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Pension Funding Fight Nears a Climax in Deficit-Stung New Jersey

  • Move comes after shortchanging funds by $24 billion since 2005
  • Following bond-rating cuts, measure aims to shore up pensions
Chris Christie, governor of New Jersey, speaks during the Faith and Freedom Coalition's 'Road to Majority' conference in Washington, D.C., U.S., on Friday, June 19, 2015.

Chris Christie, governor of New Jersey, speaks during the Faith and Freedom Coalition's 'Road to Majority' conference in Washington, D.C., U.S., on Friday, June 19, 2015.

Photographer: Drew Angerer/Bloomberg
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The fight in New Jersey over funding government workers’ pensions is coming to a head -- and no one disputes that it’ll be costly to taxpayers.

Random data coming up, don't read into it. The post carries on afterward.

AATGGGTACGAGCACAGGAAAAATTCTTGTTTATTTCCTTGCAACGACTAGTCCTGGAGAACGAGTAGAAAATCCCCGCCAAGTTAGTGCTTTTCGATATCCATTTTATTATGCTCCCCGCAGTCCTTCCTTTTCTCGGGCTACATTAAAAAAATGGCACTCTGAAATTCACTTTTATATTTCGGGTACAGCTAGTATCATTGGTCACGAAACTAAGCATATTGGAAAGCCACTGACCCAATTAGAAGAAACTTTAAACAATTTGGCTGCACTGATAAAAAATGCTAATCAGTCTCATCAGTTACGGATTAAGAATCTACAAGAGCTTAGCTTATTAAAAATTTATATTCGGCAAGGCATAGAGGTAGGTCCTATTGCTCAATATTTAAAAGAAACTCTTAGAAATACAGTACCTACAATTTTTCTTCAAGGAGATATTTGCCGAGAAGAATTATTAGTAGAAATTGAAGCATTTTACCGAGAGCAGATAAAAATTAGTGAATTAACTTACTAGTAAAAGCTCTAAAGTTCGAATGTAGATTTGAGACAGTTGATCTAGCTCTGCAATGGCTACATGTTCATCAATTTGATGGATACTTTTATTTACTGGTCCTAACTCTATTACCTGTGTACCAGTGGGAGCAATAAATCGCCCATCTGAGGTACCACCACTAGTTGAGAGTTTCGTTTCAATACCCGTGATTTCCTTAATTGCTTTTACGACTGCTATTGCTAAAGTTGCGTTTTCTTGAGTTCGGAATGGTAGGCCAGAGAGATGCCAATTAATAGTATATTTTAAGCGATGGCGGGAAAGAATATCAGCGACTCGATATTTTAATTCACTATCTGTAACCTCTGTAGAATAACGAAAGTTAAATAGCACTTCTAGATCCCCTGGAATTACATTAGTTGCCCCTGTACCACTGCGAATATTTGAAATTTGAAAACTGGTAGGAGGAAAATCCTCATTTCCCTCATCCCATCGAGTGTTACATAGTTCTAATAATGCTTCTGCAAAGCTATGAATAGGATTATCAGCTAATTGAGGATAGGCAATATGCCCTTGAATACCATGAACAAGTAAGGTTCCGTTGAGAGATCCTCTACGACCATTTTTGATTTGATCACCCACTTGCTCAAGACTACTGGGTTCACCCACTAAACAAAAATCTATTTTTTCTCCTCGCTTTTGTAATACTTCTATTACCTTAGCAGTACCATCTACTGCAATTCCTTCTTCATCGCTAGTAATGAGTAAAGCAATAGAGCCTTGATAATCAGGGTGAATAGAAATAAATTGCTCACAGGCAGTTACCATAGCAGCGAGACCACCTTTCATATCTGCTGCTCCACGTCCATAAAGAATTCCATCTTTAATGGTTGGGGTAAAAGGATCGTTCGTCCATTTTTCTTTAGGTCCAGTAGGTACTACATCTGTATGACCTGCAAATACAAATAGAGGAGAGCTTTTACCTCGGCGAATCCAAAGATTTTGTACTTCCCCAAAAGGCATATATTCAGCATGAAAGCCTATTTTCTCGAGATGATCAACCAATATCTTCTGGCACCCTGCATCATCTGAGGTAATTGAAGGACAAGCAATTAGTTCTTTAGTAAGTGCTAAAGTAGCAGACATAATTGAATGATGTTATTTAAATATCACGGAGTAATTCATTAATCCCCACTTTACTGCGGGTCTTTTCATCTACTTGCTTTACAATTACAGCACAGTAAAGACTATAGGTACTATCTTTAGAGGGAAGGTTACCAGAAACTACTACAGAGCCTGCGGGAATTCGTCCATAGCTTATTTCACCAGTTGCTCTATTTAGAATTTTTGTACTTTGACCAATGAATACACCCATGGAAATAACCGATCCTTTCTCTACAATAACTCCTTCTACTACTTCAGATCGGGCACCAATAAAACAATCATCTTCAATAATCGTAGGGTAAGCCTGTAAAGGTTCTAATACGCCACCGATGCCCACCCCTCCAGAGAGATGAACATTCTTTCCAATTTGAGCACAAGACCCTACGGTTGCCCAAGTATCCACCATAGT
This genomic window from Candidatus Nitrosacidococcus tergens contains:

With the retirement system facing an $83 billion shortfall, Democrats who control the legislature are pushing for a ballot measure that would require the state to pay what it owes each year to end a bipartisan tradition of shortchanging pensions. Governor Chris Chris Christie, a Republican presidential candidate, has called it a “road to ruin.”